New Procedure Offers a Less Invasive Alternative for Patients With Chronic Knee Pain
Cleveland Clinic orthopedic surgeons have for the first time used a new minimally invasive technique to repair knees damaged by arthritis and physical activity. The arthroscopic knee resurfacing/replacement procedure is designed to help patients recover more rapidly, minimizing pain and discomfort.
The UniCAP® compartmental resurfacing system provides physicians with the option of treating both the femur and tibia sides of the knee joint with a partial resurfacing technique, rather than a more invasive knee replacement. This technique is a new option for patients considering one of the current total or partial knee resurfacing techniques to relieve arthritis in only one compartment of the knee. The system made by Arthrosurface® is FDA cleared.
“We anticipate that patients who undergo this new procedure will be able to leave the hospital on the same or next day of their surgery,” said Anthony Miniaci, M.D., Orthopaedic Surgeon and Director of Cleveland Clinic Sports Health. “This is really the first procedure of its kind to use arthroscopy. It resects less bone than current alternatives, minimizing scarring, pain and recovery time.”
During the procedure, a surgeon removes only damaged cartilage and minimal bone in the affected knee. He or she then fits an implant to that bone, helping to minimize trauma to healthy bone and tissue. The procedure can be done via an open incision or via tiny arthroscopic incisions. A small incision is necessary to insert the implants into the knee.
Arthroscopy is a surgical procedure that uses small incisions, pencil sized instruments and a camera to visualize, diagnose, and treat problems inside a joint. The first patient to undergo the procedure was a 46-year-old man with an active lifestyle whose chronic knee pain was affecting his quality of life. He had undergone two surgeries previously for sports-related injuries and wanted to continue his active lifestyle, but also wanted to avoid a total knee surgery. He was able to return to work 12 days after his surgery.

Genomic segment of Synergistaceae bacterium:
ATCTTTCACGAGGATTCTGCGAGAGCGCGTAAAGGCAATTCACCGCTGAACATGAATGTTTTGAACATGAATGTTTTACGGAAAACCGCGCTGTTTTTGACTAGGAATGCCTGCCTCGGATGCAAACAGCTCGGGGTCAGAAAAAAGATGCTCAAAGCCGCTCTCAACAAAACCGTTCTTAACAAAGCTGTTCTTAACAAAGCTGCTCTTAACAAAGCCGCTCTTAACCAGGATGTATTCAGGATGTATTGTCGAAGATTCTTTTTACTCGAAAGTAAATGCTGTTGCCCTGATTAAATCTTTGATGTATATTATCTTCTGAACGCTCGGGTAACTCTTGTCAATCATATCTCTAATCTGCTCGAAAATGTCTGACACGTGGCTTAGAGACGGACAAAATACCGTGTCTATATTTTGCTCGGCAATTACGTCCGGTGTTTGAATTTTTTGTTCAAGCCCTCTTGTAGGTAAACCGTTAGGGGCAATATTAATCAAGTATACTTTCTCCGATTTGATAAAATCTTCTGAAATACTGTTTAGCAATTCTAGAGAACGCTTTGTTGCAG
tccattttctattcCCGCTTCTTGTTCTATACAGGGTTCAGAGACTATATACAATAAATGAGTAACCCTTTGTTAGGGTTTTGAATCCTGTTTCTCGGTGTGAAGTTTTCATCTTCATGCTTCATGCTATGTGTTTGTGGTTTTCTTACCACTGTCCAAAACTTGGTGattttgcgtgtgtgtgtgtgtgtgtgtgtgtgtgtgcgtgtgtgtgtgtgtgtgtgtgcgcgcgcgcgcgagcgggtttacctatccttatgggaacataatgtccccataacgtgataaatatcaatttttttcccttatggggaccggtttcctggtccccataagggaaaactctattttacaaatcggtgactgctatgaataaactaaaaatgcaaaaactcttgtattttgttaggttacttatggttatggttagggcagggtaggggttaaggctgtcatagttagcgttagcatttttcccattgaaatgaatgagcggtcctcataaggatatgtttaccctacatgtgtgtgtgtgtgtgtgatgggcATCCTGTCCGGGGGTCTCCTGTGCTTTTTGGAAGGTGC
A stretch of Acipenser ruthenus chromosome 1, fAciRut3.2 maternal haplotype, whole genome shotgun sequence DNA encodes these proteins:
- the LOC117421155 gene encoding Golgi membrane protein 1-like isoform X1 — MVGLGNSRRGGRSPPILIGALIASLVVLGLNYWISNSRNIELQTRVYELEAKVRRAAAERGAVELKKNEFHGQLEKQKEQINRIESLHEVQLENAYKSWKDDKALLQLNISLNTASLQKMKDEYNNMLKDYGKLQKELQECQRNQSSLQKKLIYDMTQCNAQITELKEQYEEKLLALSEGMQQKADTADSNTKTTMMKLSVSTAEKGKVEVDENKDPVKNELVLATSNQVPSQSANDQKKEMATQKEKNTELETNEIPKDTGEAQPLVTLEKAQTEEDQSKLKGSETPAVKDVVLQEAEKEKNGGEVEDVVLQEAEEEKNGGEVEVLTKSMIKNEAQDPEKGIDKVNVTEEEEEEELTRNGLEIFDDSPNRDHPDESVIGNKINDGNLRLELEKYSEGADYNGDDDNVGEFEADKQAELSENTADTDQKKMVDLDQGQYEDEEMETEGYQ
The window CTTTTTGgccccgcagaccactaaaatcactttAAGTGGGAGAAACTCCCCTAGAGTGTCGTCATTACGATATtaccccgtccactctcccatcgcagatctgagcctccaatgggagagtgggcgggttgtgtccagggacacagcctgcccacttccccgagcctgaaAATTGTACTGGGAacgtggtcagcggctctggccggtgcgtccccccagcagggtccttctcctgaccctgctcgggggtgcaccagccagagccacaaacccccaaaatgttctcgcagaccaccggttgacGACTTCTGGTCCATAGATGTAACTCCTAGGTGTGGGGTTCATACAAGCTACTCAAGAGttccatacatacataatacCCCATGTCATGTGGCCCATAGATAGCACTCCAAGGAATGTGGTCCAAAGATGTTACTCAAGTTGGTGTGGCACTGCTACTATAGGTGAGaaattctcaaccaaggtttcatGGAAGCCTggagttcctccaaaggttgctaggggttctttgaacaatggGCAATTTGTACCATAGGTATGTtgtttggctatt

Anthony Miniaci, M.D., is an inventor of the implant, a corporate official and shareholder of Athrosurface® , the sponsor of the research on this device. Athrosurface® pays him consulting fees and he receives royalties.
About Cleveland Clinic
Cleveland Clinic, located in Cleveland, Ohio, is a not-for-profit multispecialty academic medical center that integrates clinical and hospital care with research and education. Cleveland Clinic was founded in 1921 by four renowned physicians with a vision of providing outstanding patient care based upon the principles of cooperation, compassion and innovation. U.S.News & World Report consistently names Cleveland Clinic as one of the nation’s best hospitals in its annual “America’s Best Hospitals” survey.
Approximately 1,800 full-time salaried physicians and researchers at Cleveland Clinic and Cleveland Clinic Florida represent more than 100 medical specialties and subspecialties. In 2007, there were 3.5 million outpatient visits to Cleveland Clinic and 50,455 hospital admissions. Patients came for treatment from every state and from more than 80 countries. Cleveland Clinic’s Web site address is http://www.clevelandclinic.org/.